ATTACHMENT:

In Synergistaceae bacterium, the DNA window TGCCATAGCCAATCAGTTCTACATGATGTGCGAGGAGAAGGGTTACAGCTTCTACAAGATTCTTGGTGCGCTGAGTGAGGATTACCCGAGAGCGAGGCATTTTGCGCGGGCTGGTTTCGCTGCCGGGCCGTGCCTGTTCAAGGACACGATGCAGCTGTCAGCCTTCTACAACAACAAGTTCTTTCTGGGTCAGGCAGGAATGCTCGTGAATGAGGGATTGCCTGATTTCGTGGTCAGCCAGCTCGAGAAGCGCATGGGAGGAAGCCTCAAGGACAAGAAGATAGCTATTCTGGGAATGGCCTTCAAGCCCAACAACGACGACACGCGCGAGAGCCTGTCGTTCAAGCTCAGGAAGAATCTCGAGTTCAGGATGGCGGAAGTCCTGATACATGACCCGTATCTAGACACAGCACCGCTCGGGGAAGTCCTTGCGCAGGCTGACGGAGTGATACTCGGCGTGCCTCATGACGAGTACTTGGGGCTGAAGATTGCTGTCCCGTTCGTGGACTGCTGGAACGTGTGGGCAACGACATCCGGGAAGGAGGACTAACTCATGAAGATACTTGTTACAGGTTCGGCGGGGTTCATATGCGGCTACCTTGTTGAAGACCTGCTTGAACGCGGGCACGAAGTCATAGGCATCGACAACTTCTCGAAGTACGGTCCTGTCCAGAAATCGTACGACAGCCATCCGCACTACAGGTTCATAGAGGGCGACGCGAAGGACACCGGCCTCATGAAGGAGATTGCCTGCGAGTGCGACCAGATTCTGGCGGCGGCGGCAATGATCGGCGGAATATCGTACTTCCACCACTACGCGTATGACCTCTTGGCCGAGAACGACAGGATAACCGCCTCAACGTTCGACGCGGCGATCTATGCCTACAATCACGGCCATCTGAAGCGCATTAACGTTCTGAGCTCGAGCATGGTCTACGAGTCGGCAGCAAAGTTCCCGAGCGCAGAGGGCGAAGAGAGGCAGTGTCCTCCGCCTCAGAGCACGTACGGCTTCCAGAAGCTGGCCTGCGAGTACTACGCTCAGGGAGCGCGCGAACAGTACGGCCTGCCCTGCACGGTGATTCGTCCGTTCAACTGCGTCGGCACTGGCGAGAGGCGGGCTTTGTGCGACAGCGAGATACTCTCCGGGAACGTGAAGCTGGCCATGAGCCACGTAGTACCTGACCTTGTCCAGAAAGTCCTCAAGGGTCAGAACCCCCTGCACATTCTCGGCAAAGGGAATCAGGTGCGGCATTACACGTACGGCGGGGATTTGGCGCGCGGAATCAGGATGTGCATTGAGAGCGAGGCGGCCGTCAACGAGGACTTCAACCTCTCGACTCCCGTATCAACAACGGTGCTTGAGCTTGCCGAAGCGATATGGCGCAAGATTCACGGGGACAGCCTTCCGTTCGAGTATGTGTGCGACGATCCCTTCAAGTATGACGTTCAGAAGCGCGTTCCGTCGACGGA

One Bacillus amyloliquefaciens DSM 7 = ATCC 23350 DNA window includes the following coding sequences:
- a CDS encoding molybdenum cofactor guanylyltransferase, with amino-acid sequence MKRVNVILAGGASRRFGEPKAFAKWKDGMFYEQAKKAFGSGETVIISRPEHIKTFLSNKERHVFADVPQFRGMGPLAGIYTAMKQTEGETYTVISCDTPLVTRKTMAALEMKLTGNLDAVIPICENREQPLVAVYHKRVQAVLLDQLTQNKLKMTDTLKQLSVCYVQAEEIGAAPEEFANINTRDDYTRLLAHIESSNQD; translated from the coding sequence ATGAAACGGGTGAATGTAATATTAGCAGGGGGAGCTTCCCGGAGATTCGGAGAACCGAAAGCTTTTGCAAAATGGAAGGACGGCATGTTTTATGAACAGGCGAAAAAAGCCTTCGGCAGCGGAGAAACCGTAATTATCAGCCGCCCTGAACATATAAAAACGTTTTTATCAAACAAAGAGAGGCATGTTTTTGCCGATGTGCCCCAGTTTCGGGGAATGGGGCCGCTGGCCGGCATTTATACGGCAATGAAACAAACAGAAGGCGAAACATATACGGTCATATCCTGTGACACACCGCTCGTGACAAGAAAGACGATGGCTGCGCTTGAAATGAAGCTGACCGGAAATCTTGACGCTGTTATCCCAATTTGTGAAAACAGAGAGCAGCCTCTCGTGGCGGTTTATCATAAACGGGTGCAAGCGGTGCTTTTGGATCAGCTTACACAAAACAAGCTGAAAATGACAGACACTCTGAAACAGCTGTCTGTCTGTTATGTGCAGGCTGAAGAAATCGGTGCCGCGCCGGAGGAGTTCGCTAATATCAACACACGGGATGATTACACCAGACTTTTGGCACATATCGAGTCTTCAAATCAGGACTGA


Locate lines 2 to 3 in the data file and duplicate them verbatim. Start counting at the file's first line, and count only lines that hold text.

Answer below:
One Bacillus amyloliquefaciens DSM 7 = ATCC 23350 DNA window includes the following coding sequences:
- a CDS encoding molybdenum cofactor guanylyltransferase, with amino-acid sequence MKRVNVILAGGASRRFGEPKAFAKWKDGMFYEQAKKAFGSGETVIISRPEHIKTFLSNKERHVFADVPQFRGMGPLAGIYTAMKQTEGETYTVISCDTPLVTRKTMAALEMKLTGNLDAVIPICENREQPLVAVYHKRVQAVLLDQLTQNKLKMTDTLKQLSVCYVQAEEIGAAPEEFANINTRDDYTRLLAHIESSNQD; translated from the coding sequence ATGAAACGGGTGAATGTAATATTAGCAGGGGGAGCTTCCCGGAGATTCGGAGAACCGAAAGCTTTTGCAAAATGGAAGGACGGCATGTTTTATGAACAGGCGAAAAAAGCCTTCGGCAGCGGAGAAACCGTAATTATCAGCCGCCCTGAACATATAAAAACGTTTTTATCAAACAAAGAGAGGCATGTTTTTGCCGATGTGCCCCAGTTTCGGGGAATGGGGCCGCTGGCCGGCATTTATACGGCAATGAAACAAACAGAAGGCGAAACATATACGGTCATATCCTGTGACACACCGCTCGTGACAAGAAAGACGATGGCTGCGCTTGAAATGAAGCTGACCGGAAATCTTGACGCTGTTATCCCAATTTGTGAAAACAGAGAGCAGCCTCTCGTGGCGGTTTATCATAAACGGGTGCAAGCGGTGCTTTTGGATCAGCTTACACAAAACAAGCTGAAAATGACAGACACTCTGAAACAGCTGTCTGTCTGTTATGTGCAGGCTGAAGAAATCGGTGCCGCGCCGGAGGAGTTCGCTAATATCAACACACGGGATGATTACACCAGACTTTTGGCACATATCGAGTCTTCAAATCAGGACTGA